Tuesday, June 04, 2019

Hearthstone Paladin Overview (Rise of Shadows Expansion)



The Paladin is one of the nine hero choices for the Hearthstone card game.  A player who picks this hero can use the Paladin cards as well as neutral minions.

The internet provides many examples of Paladin decks.  But it can be difficult to find a broad overview of how the class works.  This essay aims to fill that role.

Section One: Behaviors

The Paladin cards include several that interact with your draw pile (Blessing of Wisdom, Crystology, Call to Adventure, Prismatic Lens, Duel, and Bellringer Sentry) to make your deck predictable and efficient.

Only two Paladin cards interact with your discard pile (Immortal Prelate and Kangor's Endless Army).  These each define their own deck archetype as described below.

The Paladin cards include only three that interact with your hand (Glowstone Technician, Bronze Herald, and Dragon Speaker).  These currently are fun but not a key feature of any meta deck.

No Paladin cards interact with battlecries.  This is an intentional weakness for the hero.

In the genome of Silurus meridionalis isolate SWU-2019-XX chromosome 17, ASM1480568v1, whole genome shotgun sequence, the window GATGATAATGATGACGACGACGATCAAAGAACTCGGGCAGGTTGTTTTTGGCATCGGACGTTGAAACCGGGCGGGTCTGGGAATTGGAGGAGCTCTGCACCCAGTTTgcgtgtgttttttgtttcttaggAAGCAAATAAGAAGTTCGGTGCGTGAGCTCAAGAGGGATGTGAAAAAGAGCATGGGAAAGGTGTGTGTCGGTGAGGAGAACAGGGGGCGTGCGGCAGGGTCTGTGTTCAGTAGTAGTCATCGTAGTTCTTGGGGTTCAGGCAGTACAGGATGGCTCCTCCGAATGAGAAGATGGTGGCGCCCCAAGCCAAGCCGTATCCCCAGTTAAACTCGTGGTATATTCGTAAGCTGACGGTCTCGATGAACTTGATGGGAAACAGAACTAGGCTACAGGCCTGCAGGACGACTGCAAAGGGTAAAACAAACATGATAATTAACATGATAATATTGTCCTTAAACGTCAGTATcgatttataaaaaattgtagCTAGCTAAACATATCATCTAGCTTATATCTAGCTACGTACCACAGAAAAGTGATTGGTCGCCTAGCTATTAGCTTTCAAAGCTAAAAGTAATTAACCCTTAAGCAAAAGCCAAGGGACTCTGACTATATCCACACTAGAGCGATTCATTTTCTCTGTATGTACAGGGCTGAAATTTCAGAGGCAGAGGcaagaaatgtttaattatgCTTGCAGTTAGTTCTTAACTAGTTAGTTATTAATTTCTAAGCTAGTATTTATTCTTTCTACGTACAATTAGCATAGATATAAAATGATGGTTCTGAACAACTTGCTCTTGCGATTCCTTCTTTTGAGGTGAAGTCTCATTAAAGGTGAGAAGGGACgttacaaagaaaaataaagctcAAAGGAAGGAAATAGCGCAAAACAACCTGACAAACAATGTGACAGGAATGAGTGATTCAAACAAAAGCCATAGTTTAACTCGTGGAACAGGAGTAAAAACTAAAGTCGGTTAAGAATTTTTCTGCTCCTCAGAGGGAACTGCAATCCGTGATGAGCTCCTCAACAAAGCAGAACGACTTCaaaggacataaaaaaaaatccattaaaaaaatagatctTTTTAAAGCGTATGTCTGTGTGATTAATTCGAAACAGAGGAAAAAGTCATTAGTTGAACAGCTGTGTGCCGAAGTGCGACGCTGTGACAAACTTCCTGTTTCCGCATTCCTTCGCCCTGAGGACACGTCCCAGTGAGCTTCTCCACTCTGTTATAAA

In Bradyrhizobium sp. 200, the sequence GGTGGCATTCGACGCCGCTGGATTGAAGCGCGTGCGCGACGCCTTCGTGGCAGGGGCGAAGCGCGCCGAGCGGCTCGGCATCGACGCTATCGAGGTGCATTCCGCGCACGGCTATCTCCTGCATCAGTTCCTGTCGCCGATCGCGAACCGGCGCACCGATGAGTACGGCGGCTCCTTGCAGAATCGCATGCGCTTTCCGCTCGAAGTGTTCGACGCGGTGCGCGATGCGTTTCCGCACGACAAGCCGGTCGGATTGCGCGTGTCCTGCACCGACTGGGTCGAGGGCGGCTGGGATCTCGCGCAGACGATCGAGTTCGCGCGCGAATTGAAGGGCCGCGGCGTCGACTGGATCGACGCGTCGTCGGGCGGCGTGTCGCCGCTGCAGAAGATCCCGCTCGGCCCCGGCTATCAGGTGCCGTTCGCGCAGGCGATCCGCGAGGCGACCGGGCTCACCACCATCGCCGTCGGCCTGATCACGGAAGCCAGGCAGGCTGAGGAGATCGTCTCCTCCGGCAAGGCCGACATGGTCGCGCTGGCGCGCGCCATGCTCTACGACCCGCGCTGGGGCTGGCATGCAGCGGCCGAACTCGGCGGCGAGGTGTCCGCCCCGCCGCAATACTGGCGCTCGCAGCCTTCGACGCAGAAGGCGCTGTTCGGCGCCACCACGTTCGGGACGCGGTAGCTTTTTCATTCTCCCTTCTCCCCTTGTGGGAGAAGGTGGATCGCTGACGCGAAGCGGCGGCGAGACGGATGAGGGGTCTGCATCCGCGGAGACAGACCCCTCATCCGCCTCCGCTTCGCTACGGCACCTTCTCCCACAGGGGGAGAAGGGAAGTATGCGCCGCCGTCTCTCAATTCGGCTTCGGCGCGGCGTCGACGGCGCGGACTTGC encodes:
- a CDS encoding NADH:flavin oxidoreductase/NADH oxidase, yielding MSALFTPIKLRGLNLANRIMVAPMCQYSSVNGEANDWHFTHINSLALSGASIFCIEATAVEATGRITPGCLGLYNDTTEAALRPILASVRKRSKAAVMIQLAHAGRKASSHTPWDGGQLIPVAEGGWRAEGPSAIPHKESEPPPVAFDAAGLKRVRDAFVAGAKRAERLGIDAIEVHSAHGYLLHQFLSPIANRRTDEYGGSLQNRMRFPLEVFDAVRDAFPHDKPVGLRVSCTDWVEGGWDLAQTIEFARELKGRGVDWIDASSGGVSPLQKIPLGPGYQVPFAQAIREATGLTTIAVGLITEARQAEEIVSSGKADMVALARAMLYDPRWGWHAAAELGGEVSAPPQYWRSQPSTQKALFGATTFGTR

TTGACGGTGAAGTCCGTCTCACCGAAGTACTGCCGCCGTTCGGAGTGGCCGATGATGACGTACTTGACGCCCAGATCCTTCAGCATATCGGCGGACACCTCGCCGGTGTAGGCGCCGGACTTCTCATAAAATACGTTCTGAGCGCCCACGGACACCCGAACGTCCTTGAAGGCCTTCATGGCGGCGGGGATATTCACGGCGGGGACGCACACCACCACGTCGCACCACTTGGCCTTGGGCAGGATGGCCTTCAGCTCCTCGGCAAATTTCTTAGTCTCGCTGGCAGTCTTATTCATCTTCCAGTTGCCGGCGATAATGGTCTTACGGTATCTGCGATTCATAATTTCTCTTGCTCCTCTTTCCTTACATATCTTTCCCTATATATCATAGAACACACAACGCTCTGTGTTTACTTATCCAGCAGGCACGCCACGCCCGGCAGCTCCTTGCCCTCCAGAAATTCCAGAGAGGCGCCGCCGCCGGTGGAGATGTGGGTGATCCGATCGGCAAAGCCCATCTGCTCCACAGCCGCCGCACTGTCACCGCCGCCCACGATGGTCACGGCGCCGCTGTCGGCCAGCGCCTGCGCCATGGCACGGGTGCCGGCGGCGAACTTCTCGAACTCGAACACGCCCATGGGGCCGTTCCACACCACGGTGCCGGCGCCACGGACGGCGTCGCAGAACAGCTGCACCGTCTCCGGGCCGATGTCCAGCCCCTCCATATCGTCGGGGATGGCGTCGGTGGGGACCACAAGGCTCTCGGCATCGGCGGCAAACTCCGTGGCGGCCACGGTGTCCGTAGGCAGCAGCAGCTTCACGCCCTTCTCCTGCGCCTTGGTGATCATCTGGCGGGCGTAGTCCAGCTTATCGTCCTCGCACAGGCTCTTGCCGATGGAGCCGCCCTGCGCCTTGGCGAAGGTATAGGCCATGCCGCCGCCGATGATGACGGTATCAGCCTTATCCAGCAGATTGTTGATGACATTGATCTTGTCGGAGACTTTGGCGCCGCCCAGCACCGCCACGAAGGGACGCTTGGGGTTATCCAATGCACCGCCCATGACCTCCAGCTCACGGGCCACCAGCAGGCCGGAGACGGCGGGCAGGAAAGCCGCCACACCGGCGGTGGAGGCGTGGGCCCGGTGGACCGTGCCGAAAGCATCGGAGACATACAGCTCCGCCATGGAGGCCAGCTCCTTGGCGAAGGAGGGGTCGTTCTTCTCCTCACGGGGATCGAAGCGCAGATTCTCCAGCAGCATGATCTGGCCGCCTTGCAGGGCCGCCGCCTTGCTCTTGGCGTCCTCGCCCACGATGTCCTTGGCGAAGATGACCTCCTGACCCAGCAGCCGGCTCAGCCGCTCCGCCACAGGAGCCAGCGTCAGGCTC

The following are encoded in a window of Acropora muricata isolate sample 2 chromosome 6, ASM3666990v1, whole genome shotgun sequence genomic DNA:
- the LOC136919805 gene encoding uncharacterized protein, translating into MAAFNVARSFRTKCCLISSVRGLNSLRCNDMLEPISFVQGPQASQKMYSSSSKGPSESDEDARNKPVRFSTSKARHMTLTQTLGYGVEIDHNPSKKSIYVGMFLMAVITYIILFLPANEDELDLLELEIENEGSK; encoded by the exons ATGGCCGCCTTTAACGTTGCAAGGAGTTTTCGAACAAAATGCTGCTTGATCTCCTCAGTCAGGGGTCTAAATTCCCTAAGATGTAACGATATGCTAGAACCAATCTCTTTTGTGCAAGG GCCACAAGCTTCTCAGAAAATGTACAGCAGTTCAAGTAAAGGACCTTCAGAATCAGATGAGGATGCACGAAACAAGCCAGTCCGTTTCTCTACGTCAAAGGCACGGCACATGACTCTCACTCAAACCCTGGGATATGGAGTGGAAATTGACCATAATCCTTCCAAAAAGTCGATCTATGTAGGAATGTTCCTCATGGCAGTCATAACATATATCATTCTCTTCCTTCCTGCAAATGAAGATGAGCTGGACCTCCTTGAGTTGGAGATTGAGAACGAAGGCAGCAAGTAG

The only Paladin card that interacts with deathrattle is the secret Redemption, which allows a minion's deathrattle to occur an extra time.  Small but significant!

Currently Paladin cards have a creature type synergy with mechs and dragons.  In the past murlocs and recruits were too, but no longer.

Filling your side of the battlefield with small minions is called a "wide board". Some other heroes have cards (Soul of the Forest, Soul of the Murloc) that make a wide board "sticky", meaning an effect that destroys all your minions will not actually leave your side of the battlefield empty because replacement minions stick around.  Paladin cards have no way to make wide board sticky.  This is an intentional weakness for the hero.

The Paladin cards include four to clear an opponent's wide board (Equality, Shrink Ray, Consecration, and Avenging Wrath).  Some decks combine these with the neutral minion Wild Pyromancer to increase their potency.

Some other heroes have minions (Timber Wolf, Tundra Rhino) or spells (Savage Roar, Bloodlust) that beneficially affect all the minions on your side of the battlefield.  Paladin cards have no way to empower all your minions.  However, this has been a feature of Paladin cards in the past and might return in a future expansion.

The only way Hearthstone cards allow you to act on your opponents turn is with secrets.  The Paladin cards include some really great secrets.

Three Paladin cards provide a surprise burst on your turn without needing a card combination (Blessing of Might, Blessing of Kings, Truesilver Sword).  Most decks include one of these to allow the player to punish the opponent for acting too greedy.

Section Two: Tempo from Secrets

Most Paladin decks include secrets.  These serve two purposes.

First, they ensure that player survives the early game.  This is especially true if combined with Commander Rhyssa.